“[C]ountries in Southeast Asia are coming to us to encourage us to remain strongly engaged in the region and to remain strongly engaged with them in particular, and that’s true of the Vietnamese,” a U.S. official told The Diplomat recently when asked about the future potential for bilateral defense relations, including a full lifting of the embargo.
“It helps them generate leverage vis-à-vis China,” the official said.
U.S. and Vietnamese officials familiar with the defense relationship maintain that in spite of any lifting, major defense contracts and transfers could take some time because they are contingent on other factors, including growing Vietnamese familiarization with U.S. procurement procedures relative to its other traditional defense partners like Russia. Though the partial lifting has seen the U.S. announce the provision of patrol vessels to Vietnam to enhance the its maritime domain awareness and maritime security, The Diplomat understands that progress on other fronts, including Washington’s new Maritime Security Initiative, has been slow (See: “America’s New Maritime Security Initiative for Southeast Asia”).
In accordance with U.S. foreign assistance and arms export control laws, the State Department would also have to notify Congress on any future arms transfers that meet the appropriate thresholds following the lifting of the embargo.
That said, there is little question that the move would be historic in the context of U.S.-Vietnam defense ties and the comprehensive partnership more generally. Vietnamese officials have long said that an end to the embargo would be a clear indication that relations have been fully normalized.
The timing of the move would also be significant if it is done during Obama’s visit. As one Vietnamese official told The Diplomat, the move comes during a year of transition for both countries, with the quinquennial Party Congress in Vietnam held earlier this year and a U.S. presidential election this November. It will also occur amidst what could be a busy summer in the South China Sea, particularly with the upcoming verdict on the Philippines’ South China Sea case against China being issued in May or June and other regional meetings including the Shangri-La Dialogue in Singapore in early June (See: “Does the Philippines’ South China Sea Case Against China Really Matter?”).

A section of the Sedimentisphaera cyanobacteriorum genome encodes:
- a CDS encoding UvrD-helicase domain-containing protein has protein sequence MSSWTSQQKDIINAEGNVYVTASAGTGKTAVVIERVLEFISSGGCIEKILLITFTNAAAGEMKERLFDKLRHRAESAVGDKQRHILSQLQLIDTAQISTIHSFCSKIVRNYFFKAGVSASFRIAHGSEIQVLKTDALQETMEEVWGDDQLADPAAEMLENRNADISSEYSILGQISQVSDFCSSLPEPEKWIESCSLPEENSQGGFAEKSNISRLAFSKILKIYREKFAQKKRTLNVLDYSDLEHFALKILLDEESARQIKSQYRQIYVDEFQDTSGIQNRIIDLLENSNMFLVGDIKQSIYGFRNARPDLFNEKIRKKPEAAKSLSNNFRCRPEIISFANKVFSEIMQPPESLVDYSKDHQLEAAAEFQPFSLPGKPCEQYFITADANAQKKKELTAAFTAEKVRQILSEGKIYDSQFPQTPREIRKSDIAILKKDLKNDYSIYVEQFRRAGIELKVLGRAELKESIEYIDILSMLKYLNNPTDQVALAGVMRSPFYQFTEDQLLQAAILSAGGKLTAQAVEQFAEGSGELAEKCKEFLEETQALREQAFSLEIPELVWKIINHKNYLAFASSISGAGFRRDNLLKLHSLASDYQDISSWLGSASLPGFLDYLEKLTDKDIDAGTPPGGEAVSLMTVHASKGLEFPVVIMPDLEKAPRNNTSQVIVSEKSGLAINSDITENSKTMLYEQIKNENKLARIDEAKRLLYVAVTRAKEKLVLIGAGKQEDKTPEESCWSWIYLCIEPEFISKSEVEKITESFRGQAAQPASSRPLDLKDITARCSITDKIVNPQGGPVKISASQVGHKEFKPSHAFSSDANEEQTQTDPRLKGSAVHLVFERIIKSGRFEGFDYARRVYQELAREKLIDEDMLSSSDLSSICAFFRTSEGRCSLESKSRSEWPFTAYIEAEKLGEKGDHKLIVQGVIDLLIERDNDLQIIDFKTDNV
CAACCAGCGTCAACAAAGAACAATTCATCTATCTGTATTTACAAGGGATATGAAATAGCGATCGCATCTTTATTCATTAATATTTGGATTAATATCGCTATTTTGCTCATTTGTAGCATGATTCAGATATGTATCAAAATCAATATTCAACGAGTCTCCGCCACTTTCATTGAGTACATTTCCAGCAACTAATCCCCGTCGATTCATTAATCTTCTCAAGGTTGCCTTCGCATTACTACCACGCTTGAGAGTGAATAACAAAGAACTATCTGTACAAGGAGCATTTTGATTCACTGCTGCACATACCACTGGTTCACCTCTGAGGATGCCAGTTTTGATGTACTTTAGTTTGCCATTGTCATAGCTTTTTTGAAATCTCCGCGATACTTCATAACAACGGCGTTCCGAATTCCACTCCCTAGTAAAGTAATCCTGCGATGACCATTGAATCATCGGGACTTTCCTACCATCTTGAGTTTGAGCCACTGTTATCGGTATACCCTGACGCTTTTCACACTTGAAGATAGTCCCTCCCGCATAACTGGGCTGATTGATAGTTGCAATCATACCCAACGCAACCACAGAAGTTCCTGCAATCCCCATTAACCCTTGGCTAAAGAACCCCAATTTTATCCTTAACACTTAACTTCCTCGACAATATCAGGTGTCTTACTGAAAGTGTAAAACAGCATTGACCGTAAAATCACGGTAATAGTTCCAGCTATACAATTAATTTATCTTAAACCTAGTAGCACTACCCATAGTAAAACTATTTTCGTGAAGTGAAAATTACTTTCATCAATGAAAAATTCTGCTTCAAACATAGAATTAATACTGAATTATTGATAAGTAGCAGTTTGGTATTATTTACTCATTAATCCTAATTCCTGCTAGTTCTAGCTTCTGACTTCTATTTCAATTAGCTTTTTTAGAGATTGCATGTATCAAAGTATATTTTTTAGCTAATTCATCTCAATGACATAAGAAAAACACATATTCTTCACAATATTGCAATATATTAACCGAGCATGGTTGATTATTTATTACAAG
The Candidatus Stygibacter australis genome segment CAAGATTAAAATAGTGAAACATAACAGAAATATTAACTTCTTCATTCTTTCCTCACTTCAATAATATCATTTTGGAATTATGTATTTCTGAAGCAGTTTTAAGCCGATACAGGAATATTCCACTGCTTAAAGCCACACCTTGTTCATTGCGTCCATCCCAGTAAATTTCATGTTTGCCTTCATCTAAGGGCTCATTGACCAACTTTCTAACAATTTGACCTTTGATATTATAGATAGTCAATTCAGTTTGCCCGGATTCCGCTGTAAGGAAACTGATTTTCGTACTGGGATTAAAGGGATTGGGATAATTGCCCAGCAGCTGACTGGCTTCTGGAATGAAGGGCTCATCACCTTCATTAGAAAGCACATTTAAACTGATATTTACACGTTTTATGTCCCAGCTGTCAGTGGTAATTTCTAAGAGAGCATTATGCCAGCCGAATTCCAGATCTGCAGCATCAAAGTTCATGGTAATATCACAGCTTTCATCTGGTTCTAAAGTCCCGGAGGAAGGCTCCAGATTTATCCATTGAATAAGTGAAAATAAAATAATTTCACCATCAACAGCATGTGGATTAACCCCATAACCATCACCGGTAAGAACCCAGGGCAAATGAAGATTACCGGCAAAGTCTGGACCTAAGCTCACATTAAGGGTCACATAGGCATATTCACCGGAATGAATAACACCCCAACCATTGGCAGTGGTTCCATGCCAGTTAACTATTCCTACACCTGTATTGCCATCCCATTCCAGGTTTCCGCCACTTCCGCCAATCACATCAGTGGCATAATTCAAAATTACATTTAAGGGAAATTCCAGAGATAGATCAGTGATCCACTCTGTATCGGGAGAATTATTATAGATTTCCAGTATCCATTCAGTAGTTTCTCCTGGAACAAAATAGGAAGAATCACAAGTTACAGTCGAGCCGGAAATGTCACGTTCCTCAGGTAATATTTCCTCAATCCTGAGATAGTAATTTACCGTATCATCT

With Obama’s visit, he will become the third consecutive U.S. president to visit Vietnam with less than a year left in his presidency (See: “Obama Will Visit Vietnam in May 2016 to Boost Ties“). The Diplomat understands that both sides will also look to make progress on other issues during the visit, including the war legacy and economics. Vietnam is one of four Southeast Asian countries that are part of the Trans-Pacific Partnership, a mammoth free trade pact whose 12 current members comprise around 40 percent of the global economy.
“In May, when Air Force One touches down on Vietnamese soil and President Obama greets the people of Vietnam, he will prove, once again, that former adversaries can become the firmest of partners,” Blinken said in his speech last week.